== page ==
By Elizabeth C. Goldsmith (Regular Contributor)
In the history of seafaring misadventures in the waters off Hawaii, there are two that are particularly well known. In 1779, on the shore of Kealakekua Bay, with his ship anchored within sight just a short distance away, Captain James Cook was killed in an altercation with Hawaiian natives. Forty-five years later, in Hanalei Bay off the island of Kauai, the most famous pleasure yacht of the age was wrecked on a reef. Known as ‘Cleopatra’s Barge’, the boat had been built in 1816 by George Crowninshield, the wealthy owner of a Massachussetts shipping business. It had sailed to the Hawaiian islands in 1820, and been sold to the Hawaiian King Kamehameha II.
Amazingly, it seems that there was one man who served on ship with James Cook who also was a crew member on the ill-fated Cleopatra’s Barge. Even more surprising is this man’s origins – he was a black man named William Chapman, who in 1776 had signed on in England as a young member of James Cook’s crew. Forty years later, William Chapman was serving as the cook on Cleopatra’s Barge.
Born in England, Chapman was something of a curiosity to the American crew of Cleopatra’s Barge. In his journal of the voyage to the Mediterranean in 1817, George Crowninshield mused on the particular character traits of “our cook born in freedom”. Not only was Chapman an excellent organizer of all events and necessities on board, he impressed everyone with the range of his knowledge and experience. He told fascinating stories of living in Hawaii after Cook’s voyage there: “this man lived three years in Owyhee, where he took a wife, according to the customs of the country. He is an intelligent fellow … and has given many interesting particulars of the manners, customs, religion, history, state of learning, etc. of the people.”
Whether or not his official responsibilities on the Cook expedition included work in the kitchen, the observant Chapman would have learned some innovative culinary skills onboard James Cook’s ships. Cook was famous for bringing fresh produce aboard at his stops and encouraging his sometimes reluctant crew to eat new things that he believed would help to keep them healthy. In Hawaii, he had brewed beer from sugar cane and ordered that the rum supplies be saved as long as there was cane beer on hand.
Chapman also acquired considerable knowledge of navigational techniques during his years of seafaring. In 1817, Cleopatra’s Barge became the first American pleasure craft to traverse the Atlantic. Once in Europe, the ship made stops to allow visitors to come on board and examine the famous luxury yacht. One such visitor was Franz Xaver von Zach, a prominent German astronomer, who boarded the boat in the port of Genoa. Zach described the experience in a letter. He was initially especially interested in the skills of the ship’s navigator, particularly his ability to determine longitude by lunar observations. But what really astounded him was the ship’s cook, who, he was told, “could calculate longitude quite well, and his taste for it frequently led him to do it. … This cook had sailed as a cabin boy with Captain Cook on his last voyage round the world, as was acquainted with several facts relating to the assassination of that celebrated navigator.” Chapman was summoned from the kitchen and told to answer the questions posed to him by the visiting astronomer. Standing there “with a white apron around his waist, a fowl in one hand, and a carving knife in the other,” the cook proceeded to accurately describe the methods he had learned and the books he had studied. After further discussion the cook and the astronomer together poured over Chapman’s notes: “I saw all the calculations this negro had made on the passage, of latitude, longitude, apparent time, etc. He replied to all my questions with admirable precision, not merely in the phrases of a cook, but in correct nautical language.”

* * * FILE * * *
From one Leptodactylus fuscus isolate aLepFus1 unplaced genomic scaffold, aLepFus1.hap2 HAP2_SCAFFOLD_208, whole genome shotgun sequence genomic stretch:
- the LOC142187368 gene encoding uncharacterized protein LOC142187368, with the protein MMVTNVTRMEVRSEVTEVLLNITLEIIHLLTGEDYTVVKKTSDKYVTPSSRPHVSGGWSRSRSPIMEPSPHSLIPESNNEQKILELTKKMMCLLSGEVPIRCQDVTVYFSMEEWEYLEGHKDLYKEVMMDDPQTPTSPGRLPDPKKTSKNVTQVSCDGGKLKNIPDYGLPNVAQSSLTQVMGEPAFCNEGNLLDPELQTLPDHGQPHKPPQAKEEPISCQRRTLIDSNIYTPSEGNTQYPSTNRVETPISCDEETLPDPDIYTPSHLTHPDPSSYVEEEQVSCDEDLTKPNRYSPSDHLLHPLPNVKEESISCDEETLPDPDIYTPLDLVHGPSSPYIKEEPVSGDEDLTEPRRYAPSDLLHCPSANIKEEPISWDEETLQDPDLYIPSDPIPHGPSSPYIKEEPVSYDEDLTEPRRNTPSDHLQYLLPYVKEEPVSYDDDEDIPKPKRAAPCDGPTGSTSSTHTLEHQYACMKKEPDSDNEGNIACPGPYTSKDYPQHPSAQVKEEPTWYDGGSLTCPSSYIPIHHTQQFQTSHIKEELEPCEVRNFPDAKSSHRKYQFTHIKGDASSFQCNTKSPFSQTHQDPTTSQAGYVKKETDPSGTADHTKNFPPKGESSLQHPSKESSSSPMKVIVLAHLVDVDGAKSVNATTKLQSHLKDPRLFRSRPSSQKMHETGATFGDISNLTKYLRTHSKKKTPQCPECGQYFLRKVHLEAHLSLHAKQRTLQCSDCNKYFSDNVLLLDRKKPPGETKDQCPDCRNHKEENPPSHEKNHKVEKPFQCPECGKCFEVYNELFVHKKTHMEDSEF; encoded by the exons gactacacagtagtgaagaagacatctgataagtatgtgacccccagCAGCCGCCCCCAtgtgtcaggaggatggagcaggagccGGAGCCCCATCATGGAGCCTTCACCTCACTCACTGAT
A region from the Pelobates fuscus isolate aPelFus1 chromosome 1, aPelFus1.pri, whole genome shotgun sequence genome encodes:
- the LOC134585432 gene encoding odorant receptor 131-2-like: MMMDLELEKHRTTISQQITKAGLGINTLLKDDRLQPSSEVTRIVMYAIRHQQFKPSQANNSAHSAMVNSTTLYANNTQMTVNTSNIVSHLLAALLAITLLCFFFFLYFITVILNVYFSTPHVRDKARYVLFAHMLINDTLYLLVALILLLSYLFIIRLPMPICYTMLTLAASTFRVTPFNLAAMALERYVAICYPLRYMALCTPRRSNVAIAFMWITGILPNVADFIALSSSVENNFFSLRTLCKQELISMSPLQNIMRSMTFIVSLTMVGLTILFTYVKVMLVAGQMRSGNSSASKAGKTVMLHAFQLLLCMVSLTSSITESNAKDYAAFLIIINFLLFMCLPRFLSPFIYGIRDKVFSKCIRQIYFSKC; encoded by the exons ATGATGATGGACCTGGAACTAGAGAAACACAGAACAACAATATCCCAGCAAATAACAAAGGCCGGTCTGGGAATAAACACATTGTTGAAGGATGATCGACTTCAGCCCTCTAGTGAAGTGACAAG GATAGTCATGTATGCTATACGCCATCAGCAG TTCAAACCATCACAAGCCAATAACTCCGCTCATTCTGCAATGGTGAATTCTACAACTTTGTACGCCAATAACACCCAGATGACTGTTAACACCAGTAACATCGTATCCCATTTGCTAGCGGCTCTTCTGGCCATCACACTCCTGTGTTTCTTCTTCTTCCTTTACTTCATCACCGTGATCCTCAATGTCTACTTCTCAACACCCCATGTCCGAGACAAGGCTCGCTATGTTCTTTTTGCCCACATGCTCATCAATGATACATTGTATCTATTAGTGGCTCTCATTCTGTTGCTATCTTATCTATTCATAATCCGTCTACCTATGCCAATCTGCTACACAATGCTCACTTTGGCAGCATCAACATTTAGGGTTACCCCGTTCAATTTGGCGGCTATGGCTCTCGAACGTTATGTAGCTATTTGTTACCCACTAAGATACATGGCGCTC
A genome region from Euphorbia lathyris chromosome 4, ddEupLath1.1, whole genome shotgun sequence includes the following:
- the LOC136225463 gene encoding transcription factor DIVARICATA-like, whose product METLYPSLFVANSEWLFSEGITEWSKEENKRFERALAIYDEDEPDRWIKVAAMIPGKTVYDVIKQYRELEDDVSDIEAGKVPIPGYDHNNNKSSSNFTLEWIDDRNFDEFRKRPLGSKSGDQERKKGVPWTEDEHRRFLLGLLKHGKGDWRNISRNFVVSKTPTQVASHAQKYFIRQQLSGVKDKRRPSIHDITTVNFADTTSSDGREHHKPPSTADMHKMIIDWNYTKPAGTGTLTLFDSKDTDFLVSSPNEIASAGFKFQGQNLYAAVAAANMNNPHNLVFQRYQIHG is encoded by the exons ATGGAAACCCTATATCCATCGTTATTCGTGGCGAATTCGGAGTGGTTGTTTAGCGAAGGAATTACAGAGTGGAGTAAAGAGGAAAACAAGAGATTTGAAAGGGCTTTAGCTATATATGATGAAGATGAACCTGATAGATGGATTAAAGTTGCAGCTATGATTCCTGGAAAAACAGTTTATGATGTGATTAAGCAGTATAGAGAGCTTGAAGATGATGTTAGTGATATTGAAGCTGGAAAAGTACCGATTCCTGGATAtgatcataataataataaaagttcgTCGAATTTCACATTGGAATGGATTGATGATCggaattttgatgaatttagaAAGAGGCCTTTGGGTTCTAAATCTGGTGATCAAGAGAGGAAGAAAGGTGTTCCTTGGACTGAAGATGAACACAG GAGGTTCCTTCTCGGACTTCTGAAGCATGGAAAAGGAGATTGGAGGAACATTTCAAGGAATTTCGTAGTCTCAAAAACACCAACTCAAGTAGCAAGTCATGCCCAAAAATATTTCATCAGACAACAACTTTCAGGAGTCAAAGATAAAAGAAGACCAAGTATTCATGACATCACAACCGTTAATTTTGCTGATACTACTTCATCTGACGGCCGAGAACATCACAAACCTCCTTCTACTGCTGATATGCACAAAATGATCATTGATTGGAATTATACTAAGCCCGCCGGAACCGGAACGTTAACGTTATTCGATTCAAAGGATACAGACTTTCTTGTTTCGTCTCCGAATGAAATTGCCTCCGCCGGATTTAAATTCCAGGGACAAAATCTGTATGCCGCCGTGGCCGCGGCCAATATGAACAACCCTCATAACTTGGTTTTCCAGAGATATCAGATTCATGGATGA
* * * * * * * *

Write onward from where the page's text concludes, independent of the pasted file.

We do not know what became of the remarkable William Chapman after the boat on which he served as cook was sold to King Kamehameha II. Chapman already had lived in Hawaii, and knew the route that Cook had taken from England. There is some evidence that he sailed with Cleopatra’s Barge on its voyage from America to the Pacific in 1820, because some Russian visitors who visited the ship in Hawaii noted an “African servant offering drinks” onboard.
Chapman certainly had managed to navigate his own path very well up until then. I like to think that he ended his days in comfort on a tropical island, serving as skipper on a pleasure boat of his own, and studying the night sky.
Illustrations: The Death of Captain Cook, by Herb Kawainui Kane; The Wreck of Cleopatra’s Barge, by Richard Rogers; Cleopatra’s Barge in Genoa Harbor, sketch by Benjamin Crowninshield, Jr.; Portrait of an African American Sailor, c. 1780, artist unknown.
For further reading: Paul F. Johnston, Shipwrecked in Paradise: Cleopatra’s Barge in Hawai’i (2015)